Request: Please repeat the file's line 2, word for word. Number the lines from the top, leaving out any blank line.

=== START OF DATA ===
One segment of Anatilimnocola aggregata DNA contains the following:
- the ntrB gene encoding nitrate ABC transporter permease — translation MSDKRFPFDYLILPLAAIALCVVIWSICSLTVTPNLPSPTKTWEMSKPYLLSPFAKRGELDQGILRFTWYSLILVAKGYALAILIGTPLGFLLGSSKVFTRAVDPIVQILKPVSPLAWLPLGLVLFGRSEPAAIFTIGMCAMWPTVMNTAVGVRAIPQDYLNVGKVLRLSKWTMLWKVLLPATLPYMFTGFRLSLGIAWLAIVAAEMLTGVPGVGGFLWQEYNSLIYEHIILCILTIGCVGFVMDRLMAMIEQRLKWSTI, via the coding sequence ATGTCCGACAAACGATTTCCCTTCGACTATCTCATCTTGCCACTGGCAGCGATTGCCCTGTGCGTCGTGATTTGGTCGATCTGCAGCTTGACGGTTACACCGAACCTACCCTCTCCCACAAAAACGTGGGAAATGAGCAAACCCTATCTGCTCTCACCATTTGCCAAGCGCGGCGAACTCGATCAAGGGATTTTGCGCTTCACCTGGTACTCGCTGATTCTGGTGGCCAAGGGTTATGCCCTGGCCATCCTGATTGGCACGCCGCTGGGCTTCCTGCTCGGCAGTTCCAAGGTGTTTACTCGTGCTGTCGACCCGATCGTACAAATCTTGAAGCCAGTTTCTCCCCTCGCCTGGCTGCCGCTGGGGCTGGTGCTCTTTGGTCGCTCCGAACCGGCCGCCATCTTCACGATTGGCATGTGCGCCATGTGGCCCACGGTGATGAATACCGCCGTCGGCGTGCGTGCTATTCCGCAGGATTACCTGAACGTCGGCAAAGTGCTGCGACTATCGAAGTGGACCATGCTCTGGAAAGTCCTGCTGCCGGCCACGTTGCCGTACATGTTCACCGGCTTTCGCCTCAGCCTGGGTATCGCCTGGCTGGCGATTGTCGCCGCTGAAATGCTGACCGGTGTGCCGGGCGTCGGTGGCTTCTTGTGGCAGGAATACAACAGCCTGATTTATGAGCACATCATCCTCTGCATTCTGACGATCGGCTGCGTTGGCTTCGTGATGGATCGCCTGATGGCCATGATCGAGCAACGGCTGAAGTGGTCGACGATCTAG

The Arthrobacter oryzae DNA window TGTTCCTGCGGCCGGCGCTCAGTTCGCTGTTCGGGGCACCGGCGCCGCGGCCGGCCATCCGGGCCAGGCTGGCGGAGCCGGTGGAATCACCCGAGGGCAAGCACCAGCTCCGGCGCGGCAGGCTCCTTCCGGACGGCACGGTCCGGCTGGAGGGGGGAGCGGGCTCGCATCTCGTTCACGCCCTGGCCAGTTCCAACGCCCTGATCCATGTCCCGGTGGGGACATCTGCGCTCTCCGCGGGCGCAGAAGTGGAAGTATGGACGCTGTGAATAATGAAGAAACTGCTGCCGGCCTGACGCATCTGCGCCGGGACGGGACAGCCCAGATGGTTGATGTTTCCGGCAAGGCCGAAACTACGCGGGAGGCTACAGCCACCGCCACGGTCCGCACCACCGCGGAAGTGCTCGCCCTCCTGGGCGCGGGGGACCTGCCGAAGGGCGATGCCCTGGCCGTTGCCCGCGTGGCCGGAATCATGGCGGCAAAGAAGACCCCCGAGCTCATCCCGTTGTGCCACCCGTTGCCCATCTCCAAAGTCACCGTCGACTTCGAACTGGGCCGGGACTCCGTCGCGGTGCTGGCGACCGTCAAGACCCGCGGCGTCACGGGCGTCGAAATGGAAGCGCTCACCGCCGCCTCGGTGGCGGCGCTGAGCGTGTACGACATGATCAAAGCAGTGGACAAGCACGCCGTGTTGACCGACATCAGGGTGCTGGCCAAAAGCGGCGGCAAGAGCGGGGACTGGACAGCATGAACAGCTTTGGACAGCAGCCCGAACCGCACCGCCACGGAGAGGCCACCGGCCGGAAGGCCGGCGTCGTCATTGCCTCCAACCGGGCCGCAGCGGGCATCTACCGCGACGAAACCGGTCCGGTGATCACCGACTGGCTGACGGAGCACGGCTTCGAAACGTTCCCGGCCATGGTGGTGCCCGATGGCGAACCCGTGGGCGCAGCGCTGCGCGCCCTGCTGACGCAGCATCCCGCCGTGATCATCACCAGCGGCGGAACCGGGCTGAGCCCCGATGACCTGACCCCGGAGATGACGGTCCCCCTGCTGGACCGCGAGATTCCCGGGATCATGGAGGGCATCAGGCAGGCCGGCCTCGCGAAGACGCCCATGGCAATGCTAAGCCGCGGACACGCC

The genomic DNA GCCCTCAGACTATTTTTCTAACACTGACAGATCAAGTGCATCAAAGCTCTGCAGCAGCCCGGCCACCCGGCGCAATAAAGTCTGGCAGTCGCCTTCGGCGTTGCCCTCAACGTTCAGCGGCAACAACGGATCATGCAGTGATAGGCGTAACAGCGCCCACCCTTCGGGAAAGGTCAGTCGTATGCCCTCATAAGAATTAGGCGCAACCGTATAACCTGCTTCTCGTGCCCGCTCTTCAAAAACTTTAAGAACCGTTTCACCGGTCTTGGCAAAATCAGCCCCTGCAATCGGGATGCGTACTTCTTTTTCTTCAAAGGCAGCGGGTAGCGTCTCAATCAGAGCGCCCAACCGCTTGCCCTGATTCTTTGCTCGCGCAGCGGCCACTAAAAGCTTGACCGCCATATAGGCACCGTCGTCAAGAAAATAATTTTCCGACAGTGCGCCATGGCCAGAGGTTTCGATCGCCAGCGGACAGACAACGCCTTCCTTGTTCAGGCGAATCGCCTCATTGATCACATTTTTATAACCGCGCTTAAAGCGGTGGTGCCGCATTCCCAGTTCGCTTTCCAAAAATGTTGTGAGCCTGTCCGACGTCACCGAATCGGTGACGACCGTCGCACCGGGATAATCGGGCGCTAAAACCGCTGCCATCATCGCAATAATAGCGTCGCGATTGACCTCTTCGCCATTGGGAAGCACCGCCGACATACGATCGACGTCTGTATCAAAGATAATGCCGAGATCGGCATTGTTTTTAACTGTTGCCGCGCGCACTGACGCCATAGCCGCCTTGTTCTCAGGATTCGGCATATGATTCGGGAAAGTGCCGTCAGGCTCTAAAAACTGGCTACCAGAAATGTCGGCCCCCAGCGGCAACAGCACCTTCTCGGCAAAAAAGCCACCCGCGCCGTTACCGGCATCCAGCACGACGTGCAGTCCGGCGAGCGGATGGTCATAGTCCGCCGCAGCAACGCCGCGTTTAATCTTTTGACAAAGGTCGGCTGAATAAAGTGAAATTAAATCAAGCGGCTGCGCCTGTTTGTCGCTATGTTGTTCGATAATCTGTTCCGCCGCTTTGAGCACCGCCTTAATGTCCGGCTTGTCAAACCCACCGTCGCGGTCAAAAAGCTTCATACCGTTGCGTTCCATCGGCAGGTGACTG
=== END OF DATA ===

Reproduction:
- the ntrB gene encoding nitrate ABC transporter permease — translation MSDKRFPFDYLILPLAAIALCVVIWSICSLTVTPNLPSPTKTWEMSKPYLLSPFAKRGELDQGILRFTWYSLILVAKGYALAILIGTPLGFLLGSSKVFTRAVDPIVQILKPVSPLAWLPLGLVLFGRSEPAAIFTIGMCAMWPTVMNTAVGVRAIPQDYLNVGKVLRLSKWTMLWKVLLPATLPYMFTGFRLSLGIAWLAIVAAEMLTGVPGVGGFLWQEYNSLIYEHIILCILTIGCVGFVMDRLMAMIEQRLKWSTI, via the coding sequence ATGTCCGACAAACGATTTCCCTTCGACTATCTCATCTTGCCACTGGCAGCGATTGCCCTGTGCGTCGTGATTTGGTCGATCTGCAGCTTGACGGTTACACCGAACCTACCCTCTCCCACAAAAACGTGGGAAATGAGCAAACCCTATCTGCTCTCACCATTTGCCAAGCGCGGCGAACTCGATCAAGGGATTTTGCGCTTCACCTGGTACTCGCTGATTCTGGTGGCCAAGGGTTATGCCCTGGCCATCCTGATTGGCACGCCGCTGGGCTTCCTGCTCGGCAGTTCCAAGGTGTTTACTCGTGCTGTCGACCCGATCGTACAAATCTTGAAGCCAGTTTCTCCCCTCGCCTGGCTGCCGCTGGGGCTGGTGCTCTTTGGTCGCTCCGAACCGGCCGCCATCTTCACGATTGGCATGTGCGCCATGTGGCCCACGGTGATGAATACCGCCGTCGGCGTGCGTGCTATTCCGCAGGATTACCTGAACGTCGGCAAAGTGCTGCGACTATCGAAGTGGACCATGCTCTGGAAAGTCCTGCTGCCGGCCACGTTGCCGTACATGTTCACCGGCTTTCGCCTCAGCCTGGGTATCGCCTGGCTGGCGATTGTCGCCGCTGAAATGCTGACCGGTGTGCCGGGCGTCGGTGGCTTCTTGTGGCAGGAATACAACAGCCTGATTTATGAGCACATCATCCTCTGCATTCTGACGATCGGCTGCGTTGGCTTCGTGATGGATCGCCTGATGGCCATGATCGAGCAACGGCTGAAGTGGTCGACGATCTAG